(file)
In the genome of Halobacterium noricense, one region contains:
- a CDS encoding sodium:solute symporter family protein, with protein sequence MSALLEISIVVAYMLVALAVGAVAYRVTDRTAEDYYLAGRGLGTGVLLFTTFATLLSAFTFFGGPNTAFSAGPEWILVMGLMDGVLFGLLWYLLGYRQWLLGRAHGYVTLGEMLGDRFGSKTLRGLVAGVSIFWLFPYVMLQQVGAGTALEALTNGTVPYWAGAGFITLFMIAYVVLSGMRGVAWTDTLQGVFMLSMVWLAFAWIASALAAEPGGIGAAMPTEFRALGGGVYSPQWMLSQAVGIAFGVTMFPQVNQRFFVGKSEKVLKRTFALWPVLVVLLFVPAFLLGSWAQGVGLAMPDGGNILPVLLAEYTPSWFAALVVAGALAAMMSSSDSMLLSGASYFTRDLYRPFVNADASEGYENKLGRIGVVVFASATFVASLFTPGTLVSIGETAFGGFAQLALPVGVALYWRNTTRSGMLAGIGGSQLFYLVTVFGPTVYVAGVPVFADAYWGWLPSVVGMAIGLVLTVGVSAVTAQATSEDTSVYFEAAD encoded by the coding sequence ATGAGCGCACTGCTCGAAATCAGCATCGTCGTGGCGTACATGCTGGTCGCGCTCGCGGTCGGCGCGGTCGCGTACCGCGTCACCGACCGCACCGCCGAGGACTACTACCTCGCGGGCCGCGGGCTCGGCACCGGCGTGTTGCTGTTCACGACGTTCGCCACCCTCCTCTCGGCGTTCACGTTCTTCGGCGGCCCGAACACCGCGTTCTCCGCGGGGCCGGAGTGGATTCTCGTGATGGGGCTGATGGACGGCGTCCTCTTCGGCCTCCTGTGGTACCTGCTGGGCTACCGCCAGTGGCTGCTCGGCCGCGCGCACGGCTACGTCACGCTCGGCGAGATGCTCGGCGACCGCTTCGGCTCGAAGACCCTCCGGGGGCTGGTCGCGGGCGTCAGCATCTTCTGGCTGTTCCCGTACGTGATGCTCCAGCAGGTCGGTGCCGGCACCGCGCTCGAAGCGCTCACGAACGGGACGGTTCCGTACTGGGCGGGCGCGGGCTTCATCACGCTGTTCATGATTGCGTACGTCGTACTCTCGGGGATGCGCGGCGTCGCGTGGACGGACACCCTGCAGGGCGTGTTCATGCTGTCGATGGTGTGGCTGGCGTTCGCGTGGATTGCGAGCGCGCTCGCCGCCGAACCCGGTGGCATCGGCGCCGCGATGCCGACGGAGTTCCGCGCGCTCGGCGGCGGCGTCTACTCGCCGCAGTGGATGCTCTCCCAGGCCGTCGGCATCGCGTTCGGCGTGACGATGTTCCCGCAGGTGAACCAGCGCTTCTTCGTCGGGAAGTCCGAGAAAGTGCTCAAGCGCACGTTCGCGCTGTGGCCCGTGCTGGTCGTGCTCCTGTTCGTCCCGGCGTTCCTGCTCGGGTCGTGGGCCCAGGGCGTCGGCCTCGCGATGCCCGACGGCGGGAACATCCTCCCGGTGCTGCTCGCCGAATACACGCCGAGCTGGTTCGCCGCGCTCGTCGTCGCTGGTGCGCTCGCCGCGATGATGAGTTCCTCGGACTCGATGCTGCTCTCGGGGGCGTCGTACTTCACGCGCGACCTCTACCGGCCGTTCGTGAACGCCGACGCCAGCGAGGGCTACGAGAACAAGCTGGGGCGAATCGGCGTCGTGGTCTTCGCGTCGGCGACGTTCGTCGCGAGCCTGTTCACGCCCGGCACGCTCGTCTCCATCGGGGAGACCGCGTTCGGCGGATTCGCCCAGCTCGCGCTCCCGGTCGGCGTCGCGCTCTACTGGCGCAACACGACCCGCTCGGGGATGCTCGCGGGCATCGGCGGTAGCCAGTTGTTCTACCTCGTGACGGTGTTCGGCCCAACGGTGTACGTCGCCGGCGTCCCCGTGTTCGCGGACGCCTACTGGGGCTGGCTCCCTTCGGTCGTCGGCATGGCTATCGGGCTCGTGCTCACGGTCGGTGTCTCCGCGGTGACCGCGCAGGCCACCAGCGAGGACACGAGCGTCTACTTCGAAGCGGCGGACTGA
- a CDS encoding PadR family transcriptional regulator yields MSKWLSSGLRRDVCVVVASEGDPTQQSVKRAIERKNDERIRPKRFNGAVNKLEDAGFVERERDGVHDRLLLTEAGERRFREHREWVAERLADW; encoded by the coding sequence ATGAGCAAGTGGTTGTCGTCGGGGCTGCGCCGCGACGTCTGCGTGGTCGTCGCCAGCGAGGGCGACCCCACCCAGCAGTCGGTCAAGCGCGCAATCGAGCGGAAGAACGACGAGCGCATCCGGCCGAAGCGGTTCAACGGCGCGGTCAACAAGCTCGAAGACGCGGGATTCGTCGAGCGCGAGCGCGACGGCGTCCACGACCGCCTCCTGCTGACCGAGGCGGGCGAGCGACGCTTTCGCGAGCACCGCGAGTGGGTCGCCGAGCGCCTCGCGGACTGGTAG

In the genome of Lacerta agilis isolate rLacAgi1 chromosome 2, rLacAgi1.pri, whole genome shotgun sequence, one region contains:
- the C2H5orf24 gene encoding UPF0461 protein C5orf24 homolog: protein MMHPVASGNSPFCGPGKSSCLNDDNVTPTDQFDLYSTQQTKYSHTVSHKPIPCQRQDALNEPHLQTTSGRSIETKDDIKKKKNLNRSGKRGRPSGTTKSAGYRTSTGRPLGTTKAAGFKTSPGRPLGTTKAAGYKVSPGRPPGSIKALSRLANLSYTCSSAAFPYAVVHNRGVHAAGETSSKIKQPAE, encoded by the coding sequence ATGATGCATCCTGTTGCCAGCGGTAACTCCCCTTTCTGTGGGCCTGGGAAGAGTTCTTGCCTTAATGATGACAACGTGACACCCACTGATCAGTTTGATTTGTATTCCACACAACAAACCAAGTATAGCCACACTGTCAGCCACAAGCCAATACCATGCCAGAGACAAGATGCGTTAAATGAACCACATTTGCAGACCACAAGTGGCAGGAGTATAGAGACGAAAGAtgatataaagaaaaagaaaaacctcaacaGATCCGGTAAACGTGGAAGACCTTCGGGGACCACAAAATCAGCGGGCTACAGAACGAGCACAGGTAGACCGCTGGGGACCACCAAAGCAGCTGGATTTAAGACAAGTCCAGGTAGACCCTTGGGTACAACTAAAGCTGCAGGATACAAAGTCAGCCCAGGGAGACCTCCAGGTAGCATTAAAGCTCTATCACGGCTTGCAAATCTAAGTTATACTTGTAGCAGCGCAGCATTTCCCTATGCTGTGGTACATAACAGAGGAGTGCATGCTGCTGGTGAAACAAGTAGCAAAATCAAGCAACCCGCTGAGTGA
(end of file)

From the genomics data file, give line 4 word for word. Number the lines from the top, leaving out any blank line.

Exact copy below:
In the genome of Lacerta agilis isolate rLacAgi1 chromosome 2, rLacAgi1.pri, whole genome shotgun sequence, one region contains: